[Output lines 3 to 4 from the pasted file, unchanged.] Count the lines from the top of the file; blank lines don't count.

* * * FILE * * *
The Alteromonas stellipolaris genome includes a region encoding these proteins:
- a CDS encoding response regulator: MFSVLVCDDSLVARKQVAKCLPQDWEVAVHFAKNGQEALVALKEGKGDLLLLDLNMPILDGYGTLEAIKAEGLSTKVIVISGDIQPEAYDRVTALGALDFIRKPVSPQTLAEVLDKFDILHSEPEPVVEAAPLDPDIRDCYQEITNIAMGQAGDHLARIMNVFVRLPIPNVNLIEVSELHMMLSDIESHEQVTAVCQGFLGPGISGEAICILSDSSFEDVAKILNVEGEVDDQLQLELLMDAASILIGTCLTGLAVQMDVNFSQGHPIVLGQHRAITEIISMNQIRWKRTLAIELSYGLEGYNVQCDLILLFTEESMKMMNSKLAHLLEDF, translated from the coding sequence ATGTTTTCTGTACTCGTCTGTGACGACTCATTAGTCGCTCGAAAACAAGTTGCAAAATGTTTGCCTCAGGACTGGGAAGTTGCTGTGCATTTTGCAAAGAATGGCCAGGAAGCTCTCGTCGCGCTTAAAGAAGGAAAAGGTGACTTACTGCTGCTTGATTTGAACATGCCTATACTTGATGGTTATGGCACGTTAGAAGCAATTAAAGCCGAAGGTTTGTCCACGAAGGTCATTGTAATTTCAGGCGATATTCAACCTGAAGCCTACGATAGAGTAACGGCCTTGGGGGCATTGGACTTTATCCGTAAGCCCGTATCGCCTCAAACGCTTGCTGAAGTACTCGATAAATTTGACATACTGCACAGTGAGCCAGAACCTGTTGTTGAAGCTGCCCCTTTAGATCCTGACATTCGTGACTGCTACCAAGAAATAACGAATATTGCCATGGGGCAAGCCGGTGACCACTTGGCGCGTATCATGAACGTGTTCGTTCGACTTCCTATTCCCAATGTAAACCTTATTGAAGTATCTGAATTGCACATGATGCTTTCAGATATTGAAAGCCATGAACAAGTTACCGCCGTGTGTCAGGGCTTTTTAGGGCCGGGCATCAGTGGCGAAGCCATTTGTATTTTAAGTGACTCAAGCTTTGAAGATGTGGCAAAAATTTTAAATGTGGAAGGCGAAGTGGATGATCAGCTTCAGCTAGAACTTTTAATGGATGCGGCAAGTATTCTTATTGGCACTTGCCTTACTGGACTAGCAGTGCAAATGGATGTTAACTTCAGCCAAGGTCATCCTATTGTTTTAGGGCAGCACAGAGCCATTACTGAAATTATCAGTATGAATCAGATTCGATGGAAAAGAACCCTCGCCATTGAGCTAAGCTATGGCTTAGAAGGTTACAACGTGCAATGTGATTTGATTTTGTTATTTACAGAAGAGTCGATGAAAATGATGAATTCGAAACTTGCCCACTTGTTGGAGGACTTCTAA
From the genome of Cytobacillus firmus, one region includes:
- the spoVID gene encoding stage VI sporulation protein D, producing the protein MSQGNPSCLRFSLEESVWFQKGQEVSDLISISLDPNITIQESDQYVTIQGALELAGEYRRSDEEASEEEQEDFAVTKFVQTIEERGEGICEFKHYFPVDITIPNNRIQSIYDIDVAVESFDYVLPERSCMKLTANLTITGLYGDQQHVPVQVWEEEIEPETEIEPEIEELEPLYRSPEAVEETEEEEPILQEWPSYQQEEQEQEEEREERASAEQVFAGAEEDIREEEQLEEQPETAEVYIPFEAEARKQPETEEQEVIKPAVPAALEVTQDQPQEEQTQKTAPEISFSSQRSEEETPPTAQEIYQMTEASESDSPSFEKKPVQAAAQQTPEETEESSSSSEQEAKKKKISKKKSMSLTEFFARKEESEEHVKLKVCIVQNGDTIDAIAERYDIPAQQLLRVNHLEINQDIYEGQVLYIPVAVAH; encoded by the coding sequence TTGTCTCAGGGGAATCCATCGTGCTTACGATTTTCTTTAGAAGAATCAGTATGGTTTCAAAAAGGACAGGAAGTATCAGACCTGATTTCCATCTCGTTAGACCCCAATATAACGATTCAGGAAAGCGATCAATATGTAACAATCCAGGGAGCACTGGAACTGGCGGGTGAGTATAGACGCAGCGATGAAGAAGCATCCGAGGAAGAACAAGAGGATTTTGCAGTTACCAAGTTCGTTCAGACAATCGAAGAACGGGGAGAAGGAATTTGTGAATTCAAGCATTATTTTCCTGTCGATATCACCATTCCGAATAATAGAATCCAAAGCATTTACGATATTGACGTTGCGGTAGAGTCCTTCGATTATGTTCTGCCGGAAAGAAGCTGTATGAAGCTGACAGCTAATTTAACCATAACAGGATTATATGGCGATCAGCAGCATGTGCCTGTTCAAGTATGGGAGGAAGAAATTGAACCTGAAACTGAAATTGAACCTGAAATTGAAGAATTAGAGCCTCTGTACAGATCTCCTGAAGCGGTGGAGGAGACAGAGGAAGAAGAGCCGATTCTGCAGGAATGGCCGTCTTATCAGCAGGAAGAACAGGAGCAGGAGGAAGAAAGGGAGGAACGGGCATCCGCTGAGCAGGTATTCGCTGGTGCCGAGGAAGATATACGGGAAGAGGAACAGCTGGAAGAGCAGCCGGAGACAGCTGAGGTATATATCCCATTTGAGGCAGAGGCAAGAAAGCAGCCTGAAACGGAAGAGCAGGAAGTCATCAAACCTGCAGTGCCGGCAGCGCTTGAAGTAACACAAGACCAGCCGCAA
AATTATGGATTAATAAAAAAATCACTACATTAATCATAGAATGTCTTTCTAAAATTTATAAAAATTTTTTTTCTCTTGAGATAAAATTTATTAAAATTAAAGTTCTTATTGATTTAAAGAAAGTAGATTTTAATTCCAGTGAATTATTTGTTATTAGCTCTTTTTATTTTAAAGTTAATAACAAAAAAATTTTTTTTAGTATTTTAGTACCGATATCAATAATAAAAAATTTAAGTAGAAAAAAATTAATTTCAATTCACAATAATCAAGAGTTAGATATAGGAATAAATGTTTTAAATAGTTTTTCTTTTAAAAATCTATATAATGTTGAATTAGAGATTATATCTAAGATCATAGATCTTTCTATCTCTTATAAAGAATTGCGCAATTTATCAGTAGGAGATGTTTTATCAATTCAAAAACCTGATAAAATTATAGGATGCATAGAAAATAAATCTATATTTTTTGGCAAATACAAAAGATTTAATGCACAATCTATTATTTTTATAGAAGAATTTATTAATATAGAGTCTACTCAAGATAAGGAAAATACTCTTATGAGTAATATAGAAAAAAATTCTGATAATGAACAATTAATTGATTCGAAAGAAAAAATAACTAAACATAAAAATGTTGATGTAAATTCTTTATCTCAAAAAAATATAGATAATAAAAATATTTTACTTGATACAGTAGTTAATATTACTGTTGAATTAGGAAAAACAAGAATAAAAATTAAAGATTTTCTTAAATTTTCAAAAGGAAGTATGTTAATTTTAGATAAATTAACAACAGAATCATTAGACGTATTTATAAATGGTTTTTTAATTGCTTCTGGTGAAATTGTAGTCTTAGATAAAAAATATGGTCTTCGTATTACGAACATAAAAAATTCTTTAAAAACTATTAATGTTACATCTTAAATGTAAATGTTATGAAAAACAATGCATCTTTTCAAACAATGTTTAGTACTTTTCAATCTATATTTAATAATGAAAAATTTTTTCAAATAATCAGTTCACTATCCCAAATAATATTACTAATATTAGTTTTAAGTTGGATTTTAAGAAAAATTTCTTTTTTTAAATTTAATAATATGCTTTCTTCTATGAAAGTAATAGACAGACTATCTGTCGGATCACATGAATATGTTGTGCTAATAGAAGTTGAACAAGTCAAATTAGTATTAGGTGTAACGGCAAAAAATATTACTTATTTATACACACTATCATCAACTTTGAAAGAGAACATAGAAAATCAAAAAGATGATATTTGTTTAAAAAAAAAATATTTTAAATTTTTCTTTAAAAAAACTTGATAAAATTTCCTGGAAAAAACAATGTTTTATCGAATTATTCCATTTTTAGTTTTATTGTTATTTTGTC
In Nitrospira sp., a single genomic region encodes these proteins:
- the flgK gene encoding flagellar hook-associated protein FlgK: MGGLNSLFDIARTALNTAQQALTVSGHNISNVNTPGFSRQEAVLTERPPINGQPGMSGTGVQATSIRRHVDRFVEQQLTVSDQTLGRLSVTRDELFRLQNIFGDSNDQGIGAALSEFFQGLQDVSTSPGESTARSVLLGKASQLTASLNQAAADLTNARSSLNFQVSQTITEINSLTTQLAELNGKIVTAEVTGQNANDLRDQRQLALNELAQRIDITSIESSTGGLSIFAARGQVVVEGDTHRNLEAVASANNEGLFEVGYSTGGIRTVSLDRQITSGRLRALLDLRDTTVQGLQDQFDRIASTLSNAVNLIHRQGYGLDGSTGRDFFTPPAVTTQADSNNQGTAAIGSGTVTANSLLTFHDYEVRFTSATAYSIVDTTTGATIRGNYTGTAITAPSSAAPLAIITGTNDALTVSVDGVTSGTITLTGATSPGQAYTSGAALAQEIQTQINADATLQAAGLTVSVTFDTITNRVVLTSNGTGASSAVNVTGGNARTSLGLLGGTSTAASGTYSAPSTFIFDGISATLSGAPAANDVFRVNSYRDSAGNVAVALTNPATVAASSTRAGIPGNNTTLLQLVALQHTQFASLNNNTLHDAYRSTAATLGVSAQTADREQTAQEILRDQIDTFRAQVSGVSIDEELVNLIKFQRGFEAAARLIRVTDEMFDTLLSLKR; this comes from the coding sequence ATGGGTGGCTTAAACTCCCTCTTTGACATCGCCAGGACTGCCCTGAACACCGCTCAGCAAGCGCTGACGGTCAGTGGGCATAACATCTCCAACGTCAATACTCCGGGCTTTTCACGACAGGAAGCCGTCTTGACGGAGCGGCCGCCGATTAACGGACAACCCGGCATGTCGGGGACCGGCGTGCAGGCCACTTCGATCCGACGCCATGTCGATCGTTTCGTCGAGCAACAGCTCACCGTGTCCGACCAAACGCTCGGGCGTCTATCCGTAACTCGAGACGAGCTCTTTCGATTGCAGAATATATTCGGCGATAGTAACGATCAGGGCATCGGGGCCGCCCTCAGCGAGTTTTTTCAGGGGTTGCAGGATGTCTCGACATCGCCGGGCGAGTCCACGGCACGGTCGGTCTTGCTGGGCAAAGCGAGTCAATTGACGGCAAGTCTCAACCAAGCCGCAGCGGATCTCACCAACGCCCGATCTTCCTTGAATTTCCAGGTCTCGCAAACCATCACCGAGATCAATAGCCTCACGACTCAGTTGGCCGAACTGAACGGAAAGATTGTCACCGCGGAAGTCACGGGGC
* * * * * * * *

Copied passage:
From the genome of Cytobacillus firmus, one region includes:
- the spoVID gene encoding stage VI sporulation protein D, producing the protein MSQGNPSCLRFSLEESVWFQKGQEVSDLISISLDPNITIQESDQYVTIQGALELAGEYRRSDEEASEEEQEDFAVTKFVQTIEERGEGICEFKHYFPVDITIPNNRIQSIYDIDVAVESFDYVLPERSCMKLTANLTITGLYGDQQHVPVQVWEEEIEPETEIEPEIEELEPLYRSPEAVEETEEEEPILQEWPSYQQEEQEQEEEREERASAEQVFAGAEEDIREEEQLEEQPETAEVYIPFEAEARKQPETEEQEVIKPAVPAALEVTQDQPQEEQTQKTAPEISFSSQRSEEETPPTAQEIYQMTEASESDSPSFEKKPVQAAAQQTPEETEESSSSSEQEAKKKKISKKKSMSLTEFFARKEESEEHVKLKVCIVQNGDTIDAIAERYDIPAQQLLRVNHLEINQDIYEGQVLYIPVAVAH; encoded by the coding sequence TTGTCTCAGGGGAATCCATCGTGCTTACGATTTTCTTTAGAAGAATCAGTATGGTTTCAAAAAGGACAGGAAGTATCAGACCTGATTTCCATCTCGTTAGACCCCAATATAACGATTCAGGAAAGCGATCAATATGTAACAATCCAGGGAGCACTGGAACTGGCGGGTGAGTATAGACGCAGCGATGAAGAAGCATCCGAGGAAGAACAAGAGGATTTTGCAGTTACCAAGTTCGTTCAGACAATCGAAGAACGGGGAGAAGGAATTTGTGAATTCAAGCATTATTTTCCTGTCGATATCACCATTCCGAATAATAGAATCCAAAGCATTTACGATATTGACGTTGCGGTAGAGTCCTTCGATTATGTTCTGCCGGAAAGAAGCTGTATGAAGCTGACAGCTAATTTAACCATAACAGGATTATATGGCGATCAGCAGCATGTGCCTGTTCAAGTATGGGAGGAAGAAATTGAACCTGAAACTGAAATTGAACCTGAAATTGAAGAATTAGAGCCTCTGTACAGATCTCCTGAAGCGGTGGAGGAGACAGAGGAAGAAGAGCCGATTCTGCAGGAATGGCCGTCTTATCAGCAGGAAGAACAGGAGCAGGAGGAAGAAAGGGAGGAACGGGCATCCGCTGAGCAGGTATTCGCTGGTGCCGAGGAAGATATACGGGAAGAGGAACAGCTGGAAGAGCAGCCGGAGACAGCTGAGGTATATATCCCATTTGAGGCAGAGGCAAGAAAGCAGCCTGAAACGGAAGAGCAGGAAGTCATCAAACCTGCAGTGCCGGCAGCGCTTGAAGTAACACAAGACCAGCCGCAA